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Women's History Month: Toni Morrison

Black women have always played an important role in the history of the United States, often in the face of adversity. While their stories are often left out of the history books, there are a number of black women authors who have made significant contributions to American literature. IntellectualInk.com will highlight ten black women authors who have made a lasting impact on American culture. Today we honor Toni Morrison and highlight The Bluest Eye.


Chloe Anthony Wofford Morrison (born Chloe Ardelia Wofford; February 18, 1931 – August 5, 2019), known as Toni Morrison, was an American novelist. Her first novel, The Bluest Eye, was published in 1970. The critically acclaimed Song of Solomon (1977) brought her national attention and won the National Book Critics Circle Award. In 1988, Morrison won the Pulitzer Prize for Beloved (1987); she was awarded the Nobel Prize in Literature in 1993. ~ wikipedia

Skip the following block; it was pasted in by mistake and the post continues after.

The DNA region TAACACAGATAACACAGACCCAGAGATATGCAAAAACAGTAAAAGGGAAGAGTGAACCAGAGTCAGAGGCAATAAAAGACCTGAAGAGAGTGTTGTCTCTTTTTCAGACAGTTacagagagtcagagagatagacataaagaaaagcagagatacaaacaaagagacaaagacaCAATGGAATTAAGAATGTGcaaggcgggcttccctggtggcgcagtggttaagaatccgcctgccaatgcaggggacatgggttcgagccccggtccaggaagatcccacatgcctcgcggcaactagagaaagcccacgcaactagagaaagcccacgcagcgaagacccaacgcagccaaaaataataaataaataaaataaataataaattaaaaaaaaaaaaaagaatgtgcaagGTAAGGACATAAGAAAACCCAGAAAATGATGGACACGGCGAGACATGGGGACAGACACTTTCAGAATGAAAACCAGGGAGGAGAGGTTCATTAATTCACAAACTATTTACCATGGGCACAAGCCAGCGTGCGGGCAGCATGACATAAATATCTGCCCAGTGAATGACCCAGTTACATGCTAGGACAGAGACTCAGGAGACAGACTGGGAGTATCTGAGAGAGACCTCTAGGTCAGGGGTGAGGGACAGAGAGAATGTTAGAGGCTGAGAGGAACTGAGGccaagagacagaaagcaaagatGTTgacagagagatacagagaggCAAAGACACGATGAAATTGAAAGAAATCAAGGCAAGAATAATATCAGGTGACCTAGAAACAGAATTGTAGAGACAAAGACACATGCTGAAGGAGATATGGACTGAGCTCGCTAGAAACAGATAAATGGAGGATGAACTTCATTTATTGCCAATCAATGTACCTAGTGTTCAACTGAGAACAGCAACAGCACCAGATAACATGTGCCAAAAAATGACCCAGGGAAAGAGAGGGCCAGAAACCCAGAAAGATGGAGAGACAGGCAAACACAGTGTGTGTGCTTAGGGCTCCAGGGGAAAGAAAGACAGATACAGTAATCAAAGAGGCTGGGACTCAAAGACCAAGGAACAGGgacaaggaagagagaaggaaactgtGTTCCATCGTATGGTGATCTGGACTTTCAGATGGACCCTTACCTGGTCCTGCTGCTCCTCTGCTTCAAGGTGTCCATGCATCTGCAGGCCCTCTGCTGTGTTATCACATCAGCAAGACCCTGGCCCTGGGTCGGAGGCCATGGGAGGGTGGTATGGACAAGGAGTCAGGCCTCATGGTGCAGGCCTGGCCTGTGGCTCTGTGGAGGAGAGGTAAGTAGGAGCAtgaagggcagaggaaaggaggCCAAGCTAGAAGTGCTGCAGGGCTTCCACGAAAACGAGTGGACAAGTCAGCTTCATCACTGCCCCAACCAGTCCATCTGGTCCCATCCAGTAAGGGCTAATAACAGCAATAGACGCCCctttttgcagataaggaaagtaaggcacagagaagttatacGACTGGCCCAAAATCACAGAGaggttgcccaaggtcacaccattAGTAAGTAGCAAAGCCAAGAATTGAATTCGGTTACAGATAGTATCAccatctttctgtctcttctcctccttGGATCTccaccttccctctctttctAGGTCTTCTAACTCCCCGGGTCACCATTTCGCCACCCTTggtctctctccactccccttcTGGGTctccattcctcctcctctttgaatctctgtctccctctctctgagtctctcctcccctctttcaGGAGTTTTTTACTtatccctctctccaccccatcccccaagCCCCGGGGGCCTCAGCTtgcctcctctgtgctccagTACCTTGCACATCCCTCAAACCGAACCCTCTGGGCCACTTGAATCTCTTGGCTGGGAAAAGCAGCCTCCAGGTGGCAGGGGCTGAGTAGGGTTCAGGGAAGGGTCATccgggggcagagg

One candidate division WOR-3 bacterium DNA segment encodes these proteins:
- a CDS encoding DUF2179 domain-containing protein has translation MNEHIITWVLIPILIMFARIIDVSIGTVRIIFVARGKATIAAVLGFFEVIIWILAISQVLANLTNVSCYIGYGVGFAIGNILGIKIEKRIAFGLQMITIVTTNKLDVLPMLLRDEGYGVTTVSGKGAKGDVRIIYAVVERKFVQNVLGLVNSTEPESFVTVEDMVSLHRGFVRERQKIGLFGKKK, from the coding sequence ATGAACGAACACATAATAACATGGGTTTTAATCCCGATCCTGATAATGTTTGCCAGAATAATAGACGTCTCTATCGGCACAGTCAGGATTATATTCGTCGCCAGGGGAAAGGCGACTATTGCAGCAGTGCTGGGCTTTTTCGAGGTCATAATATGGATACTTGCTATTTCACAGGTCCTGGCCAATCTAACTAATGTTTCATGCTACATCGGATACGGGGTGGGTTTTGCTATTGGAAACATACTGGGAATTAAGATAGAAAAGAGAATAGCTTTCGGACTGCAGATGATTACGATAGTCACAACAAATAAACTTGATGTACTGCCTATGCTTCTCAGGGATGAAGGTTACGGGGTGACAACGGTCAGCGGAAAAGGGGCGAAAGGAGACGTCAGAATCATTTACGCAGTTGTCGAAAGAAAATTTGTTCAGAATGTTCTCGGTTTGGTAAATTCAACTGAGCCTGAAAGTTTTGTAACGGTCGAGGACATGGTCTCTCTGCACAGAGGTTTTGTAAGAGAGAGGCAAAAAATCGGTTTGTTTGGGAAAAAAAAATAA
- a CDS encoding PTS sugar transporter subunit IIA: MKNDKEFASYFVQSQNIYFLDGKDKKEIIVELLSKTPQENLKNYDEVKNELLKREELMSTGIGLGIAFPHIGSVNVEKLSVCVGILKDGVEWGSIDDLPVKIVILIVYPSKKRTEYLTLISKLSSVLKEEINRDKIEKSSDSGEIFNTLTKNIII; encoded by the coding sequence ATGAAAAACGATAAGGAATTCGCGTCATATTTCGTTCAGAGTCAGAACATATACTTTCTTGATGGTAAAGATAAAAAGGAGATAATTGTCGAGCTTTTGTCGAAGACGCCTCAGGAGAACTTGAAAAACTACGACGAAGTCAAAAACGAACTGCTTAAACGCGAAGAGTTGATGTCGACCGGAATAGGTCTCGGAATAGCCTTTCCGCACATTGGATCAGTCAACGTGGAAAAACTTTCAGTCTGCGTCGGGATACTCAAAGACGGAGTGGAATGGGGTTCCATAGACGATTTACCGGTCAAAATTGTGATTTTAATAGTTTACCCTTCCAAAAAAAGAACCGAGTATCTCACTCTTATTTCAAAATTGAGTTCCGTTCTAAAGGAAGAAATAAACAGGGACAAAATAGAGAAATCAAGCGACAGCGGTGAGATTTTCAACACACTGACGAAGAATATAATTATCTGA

NATIONAL BESTSELLER • From the acclaimed Nobel Prize winner—a powerful examination of our obsession with beauty and conformity that asks questions about race, class, and gender with characteristic subtly and grace.


In Morrison’s acclaimed first novel, Pecola Breedlove—an 11-year-old Black girl in an America whose love for its blond, blue-eyed children can devastate all others—prays for her eyes to turn blue: so that she will be beautiful, so that people will look at her, so that her world will be different. This is the story of the nightmare at the heart of her yearning, and the tragedy of its fulfillment.


Here, Morrison’s writing is “so precise, so faithful to speech and so charged with pain and wonder that the novel becomes poetry” (The New York Times).